I almost became teary with happiness when I read the menu. Though the options are few, the food is absolutely my kind of food (as in, I’d eat it everyday if I had the means and time). The prices are far better than I would expect of similar meals in such an establishment, especially when comparing them to the prices we paid for stock-standard, far more pedestrian veggie meals elsewhere on the east coast and well-known cafés attracting a similar patronage in the major Australian cities we’ve visited. I was fond of the understated rustic charm of the place… the copies of Lunch Lady magazine left on tables, the macramé touches, the wooden bowls. The coffee, as promised by many a favourable review, was good. The music was not obnoxiously loud and, when the backpackers started to disperse, the space was even more subdued and there were tables enough for the lunch crowd.
And – hallelujah! – the staff were very friendly.
Louise departed and I was joined shortly afterwards by Amanda who brought a care package of gorgeous, lovingly crafted organic Mayella wellness products with her; a timely gift, given my under-the-weather state (little did I know I’d end up in a doctor’s office in Newcastle the very next day!). It was a muggy, sweaty day and the refreshing organic hibiscus iced tea with lavender, citrus and ginger was just the thing to accompany lunch. Without much deliberation we ordered the nourish bowl and the supposedly ever-popular Folk burrito. The nourish bowl changes seasonally, I believe, but the one I had included brown rice, quinoa, raisins and cumin roasted pumpkin. I opted to not have the haloumi, but it’s offered as an additional extra. The menu comprises a tasty selection of wholesome, vibrant dishes, and even the carnivores among the patrons are sure to find something appealing.
Hibiscus Iced Tea at Folk Byron Bay
When I met with Sarah Wilson and Jo Foster for breakfast in Sydney recently (go on, pinch me!), I mentioned that my Byron Bay memories of “darker days” amount to nothing more than a hazy recollection of being perched on the edge of a roadside gutter eating “veggie nachos” (which back then meant corn chips with a bit of cheese). I was on tour with the band that I’d found myself in and the entire east coast experience of that time is a bit of a blur, to be honest. But I am happy to report that my culinary experiences of Byron (and my east coast travel experiences in general) this time around far surpass those of my past! 😀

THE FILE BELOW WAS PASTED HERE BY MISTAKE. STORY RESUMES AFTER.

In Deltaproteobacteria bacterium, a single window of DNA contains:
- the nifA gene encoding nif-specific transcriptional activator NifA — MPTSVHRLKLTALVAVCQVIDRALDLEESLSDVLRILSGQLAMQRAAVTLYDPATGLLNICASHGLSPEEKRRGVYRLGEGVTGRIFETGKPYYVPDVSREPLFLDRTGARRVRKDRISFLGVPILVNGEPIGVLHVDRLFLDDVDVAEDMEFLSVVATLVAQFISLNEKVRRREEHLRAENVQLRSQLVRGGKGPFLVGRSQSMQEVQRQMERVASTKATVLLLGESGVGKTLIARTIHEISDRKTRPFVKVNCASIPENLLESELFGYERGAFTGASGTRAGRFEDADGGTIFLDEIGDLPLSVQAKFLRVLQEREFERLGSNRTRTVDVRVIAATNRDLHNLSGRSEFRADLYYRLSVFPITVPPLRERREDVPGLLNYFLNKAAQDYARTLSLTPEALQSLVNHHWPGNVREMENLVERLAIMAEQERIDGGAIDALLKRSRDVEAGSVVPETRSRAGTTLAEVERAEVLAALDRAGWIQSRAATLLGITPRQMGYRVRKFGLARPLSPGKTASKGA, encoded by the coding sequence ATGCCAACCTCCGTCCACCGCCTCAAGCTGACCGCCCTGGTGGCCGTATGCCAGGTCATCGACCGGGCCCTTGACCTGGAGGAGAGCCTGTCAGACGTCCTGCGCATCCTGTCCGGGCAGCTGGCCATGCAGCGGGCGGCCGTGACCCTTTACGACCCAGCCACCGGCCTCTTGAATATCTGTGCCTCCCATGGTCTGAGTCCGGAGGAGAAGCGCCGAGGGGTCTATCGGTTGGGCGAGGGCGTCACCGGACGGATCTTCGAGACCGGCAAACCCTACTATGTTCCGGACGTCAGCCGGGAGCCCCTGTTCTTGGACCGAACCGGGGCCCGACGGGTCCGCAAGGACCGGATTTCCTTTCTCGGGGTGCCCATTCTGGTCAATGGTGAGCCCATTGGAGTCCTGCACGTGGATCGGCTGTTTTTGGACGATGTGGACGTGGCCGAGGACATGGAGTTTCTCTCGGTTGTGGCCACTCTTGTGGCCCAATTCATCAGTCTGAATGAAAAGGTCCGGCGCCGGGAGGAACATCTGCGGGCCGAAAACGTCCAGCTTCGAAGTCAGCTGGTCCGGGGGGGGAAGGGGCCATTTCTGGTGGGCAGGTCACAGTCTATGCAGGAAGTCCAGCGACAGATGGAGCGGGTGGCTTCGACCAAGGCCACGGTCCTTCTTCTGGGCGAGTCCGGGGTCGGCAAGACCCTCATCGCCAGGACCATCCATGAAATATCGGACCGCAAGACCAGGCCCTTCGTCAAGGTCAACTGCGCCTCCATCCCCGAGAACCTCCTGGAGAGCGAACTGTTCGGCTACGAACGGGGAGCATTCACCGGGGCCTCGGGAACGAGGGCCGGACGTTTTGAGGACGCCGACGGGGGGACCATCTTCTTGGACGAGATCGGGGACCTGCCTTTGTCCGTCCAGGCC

I have meandered long enough back to the organic edible flowers from Byron Bay that I mentioned at the start of this post. And so, as Sweden embraces frosty spring in hopeful anticipation of summer, and in Australia the days are getting milder (I can’t bring myself to write ‘colder’ as 29°C is hardly that, but it’s relative I suppose!), this breakfast dish is a humble ode to changing seasons.
I hope you’ve had a wonderful Easter weekend if you’ve celebrated… and I hope you’ll enjoy this recipe if you try it!
PEACH & STRAWBERRY MUFFIN
250 ml gluten-free oats
1/2 tsp ground cinnamon
A pinch of nutmeg (optional)
1.5 tsp vanilla extract
1 tsp baking powder
A pinch of salt
200 ml cashew milk (or plant milk of choice)
1-2 tbsp rice malt/maple syrup (optional)
6 large strawberries, chopped
1/2 a peach, chopped
50 ml flaked almonds
Extra strawberries and peach slices
- Preheat oven to 180 degrees C (fan) and lightly grease 2 large ramekins/oven safe jars (350 ml capacity each) with a little melted coconut oil.
- In a medium-sized bowl, mix oats, spices, baking powder and salt.
- Add wet ingredients – minus fruit and berries – and mix to combine well.
- Gently fold the fruit and berries into the porridge mix (you can anticipate jammy fruit pockets to form as your oatmeal muffins bake).
- Spoon porridge mixture into ramekins/jars and top with flaked almonds.
- Bake for 25-30 minutes, depending on desired consistency (a longer baking time will produce a firmer set).
- Let stand for a few minutes (the ramekins/jars will be very hot at first), then top with a scoop of coconut yogurt, extra fruit, and fresh, edible flowers if you like. The baked porridge pots be kept covered in the fridge (after cooling) for at least 3 days, and make a wonderful, portable breakfast treat.
* If you like this recipe, check out the one it is based on; my Sweet Potato Pie Baked Porridge Pots!
**Heading to Byron? Check out Folk Byron Bay at Lot 1, 399 Ewingsdale Road, Byron Bay for wholesome, delicious meals (at a surprisingly budget-friendly price point) in a charming locale. For simple yet tasty sandwiches, coffee and such, check out Byron Corner Store at 47 Jonson St, Byron Bay.